According to my GSoC proposal, I should be done with the general purpose graph layout capabilities for Rocs and free to start working on layout algorithms specifically designed to draw trees. This is not the case for a series of reasons, including my decision to write my own implementation of a general purpose force-based graph layout algorithm and failure to anticipate the need for non-functional tests to evaluate the quality of the layouts. I still need to document the functionalities of the plugin and improve the code documentation as well. Besides that, although it is not present in my original purpose, I really want to include the layout algorithm presented in [1], because I have high expectations about the quality of the layouts it can produce.

Even though I am not done with this first part, I decided to start working on the layout algorithms for trees. Now that I am more used to the code base and to the precesses used by KDE, I expect to be more productive and finish everything on time.

The main motivation for implementing layout algorithms specifically designed for trees is the possibility of exploiting the properties of trees to come up with better layouts. Yesterday, I started studying more about layout algorithms for trees. Most of them are based on a subset of the following ideas:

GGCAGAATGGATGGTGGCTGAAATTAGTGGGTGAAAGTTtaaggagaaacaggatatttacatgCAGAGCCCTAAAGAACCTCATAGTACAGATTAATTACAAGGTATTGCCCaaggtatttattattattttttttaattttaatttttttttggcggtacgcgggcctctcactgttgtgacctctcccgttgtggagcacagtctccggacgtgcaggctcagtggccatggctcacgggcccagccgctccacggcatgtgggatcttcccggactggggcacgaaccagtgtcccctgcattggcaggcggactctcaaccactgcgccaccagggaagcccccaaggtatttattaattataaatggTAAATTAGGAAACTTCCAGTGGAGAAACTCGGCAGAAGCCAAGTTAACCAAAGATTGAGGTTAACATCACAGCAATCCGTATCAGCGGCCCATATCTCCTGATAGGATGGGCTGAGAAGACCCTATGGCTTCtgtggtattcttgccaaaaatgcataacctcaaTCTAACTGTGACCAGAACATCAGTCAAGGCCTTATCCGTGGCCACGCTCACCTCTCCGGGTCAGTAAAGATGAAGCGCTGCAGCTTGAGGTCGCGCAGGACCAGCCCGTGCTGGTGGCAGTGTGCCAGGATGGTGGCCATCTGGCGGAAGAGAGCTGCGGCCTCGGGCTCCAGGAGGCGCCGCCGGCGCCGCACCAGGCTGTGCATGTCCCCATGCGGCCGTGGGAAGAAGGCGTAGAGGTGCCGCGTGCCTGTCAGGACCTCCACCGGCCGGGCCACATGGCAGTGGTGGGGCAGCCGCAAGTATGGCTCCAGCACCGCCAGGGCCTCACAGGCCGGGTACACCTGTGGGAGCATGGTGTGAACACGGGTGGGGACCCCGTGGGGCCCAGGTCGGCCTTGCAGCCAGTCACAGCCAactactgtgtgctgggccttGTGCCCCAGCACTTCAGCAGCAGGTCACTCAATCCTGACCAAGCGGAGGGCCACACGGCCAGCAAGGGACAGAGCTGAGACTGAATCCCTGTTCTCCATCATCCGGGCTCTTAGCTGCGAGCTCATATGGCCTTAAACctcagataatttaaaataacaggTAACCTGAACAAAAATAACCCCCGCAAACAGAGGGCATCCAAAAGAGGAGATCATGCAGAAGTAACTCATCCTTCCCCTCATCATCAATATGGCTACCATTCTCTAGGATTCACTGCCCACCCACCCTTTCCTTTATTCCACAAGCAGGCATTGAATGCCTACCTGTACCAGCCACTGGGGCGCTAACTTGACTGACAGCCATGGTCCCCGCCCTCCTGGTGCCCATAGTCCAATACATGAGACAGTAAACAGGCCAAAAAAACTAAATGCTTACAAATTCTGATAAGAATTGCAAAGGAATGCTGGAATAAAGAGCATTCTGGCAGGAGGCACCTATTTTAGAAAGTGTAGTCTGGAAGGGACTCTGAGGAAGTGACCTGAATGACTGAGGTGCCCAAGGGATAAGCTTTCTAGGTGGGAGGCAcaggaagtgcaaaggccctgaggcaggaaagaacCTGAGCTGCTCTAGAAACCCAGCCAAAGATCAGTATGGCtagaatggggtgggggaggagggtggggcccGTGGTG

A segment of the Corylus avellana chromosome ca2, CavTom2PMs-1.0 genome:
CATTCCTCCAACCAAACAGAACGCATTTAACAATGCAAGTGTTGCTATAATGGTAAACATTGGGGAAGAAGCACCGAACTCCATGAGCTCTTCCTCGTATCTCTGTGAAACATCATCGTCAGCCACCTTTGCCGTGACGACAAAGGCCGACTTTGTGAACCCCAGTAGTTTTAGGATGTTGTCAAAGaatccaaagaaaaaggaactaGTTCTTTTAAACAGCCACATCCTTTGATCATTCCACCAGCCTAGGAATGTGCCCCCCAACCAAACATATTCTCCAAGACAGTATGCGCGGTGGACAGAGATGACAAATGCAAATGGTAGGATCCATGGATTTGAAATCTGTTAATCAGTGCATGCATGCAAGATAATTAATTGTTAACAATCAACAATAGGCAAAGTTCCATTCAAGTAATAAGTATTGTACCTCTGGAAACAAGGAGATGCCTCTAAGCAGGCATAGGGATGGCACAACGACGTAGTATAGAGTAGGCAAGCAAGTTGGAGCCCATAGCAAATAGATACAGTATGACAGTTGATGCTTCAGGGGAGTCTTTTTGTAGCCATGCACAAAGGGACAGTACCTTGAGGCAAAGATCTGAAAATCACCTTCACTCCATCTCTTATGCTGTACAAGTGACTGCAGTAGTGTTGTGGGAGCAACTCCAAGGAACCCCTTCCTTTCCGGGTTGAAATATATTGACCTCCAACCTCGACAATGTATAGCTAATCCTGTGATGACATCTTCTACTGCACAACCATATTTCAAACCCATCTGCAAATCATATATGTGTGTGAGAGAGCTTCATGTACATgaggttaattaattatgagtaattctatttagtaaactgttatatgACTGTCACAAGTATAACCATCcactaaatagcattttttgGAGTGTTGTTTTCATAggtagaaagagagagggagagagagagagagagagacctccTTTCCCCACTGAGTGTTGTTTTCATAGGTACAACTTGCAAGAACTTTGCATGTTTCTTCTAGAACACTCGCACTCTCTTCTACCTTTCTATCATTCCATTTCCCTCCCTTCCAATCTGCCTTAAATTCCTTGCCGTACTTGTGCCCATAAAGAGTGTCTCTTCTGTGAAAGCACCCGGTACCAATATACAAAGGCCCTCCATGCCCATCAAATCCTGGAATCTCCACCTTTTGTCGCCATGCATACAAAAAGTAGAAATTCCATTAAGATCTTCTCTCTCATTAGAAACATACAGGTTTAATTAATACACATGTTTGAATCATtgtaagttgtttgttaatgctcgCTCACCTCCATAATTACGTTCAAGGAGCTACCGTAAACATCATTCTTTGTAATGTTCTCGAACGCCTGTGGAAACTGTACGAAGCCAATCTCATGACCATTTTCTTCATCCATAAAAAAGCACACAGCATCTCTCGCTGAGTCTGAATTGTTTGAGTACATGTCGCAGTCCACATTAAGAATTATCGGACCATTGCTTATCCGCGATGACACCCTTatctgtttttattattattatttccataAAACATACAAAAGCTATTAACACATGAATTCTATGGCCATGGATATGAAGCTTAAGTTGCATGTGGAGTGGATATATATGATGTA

• Select a root node for the tree. This node can be provided by the user or selected automatically.
  • Partition the nodes by their depth in the rooted tree and draw all nodes with the same depth at the same layer (usually a line or a circle).
  • Draw the sub-trees in a recursive way and compose the resulting drawings to get the complete layout.

All of these ideas are related to the structure of trees. In order to improve my intuition about them, I wrote an experimental implementation based on the first two ideas above. The application of this implementation to a tree with 15 nodes generated the following result:

Tree layout.

By taking advantage of the properties of trees, even simple solutions such as my one-day experimental implementation can guarantee some desirable layout properties that the general purpose force-based layout algorithm can not. For instance, it guarantees that there are no intersections between edges or between nodes. The force-based layout algorithm I implemented can generate layouts with pairs of edges that intersect even when applied to trees.

[1] R. Davidson and D. Harel. Drawing graphs nicely using simulated annealing.ACM Transactions on Graphics, 15(4):301–331, 1996.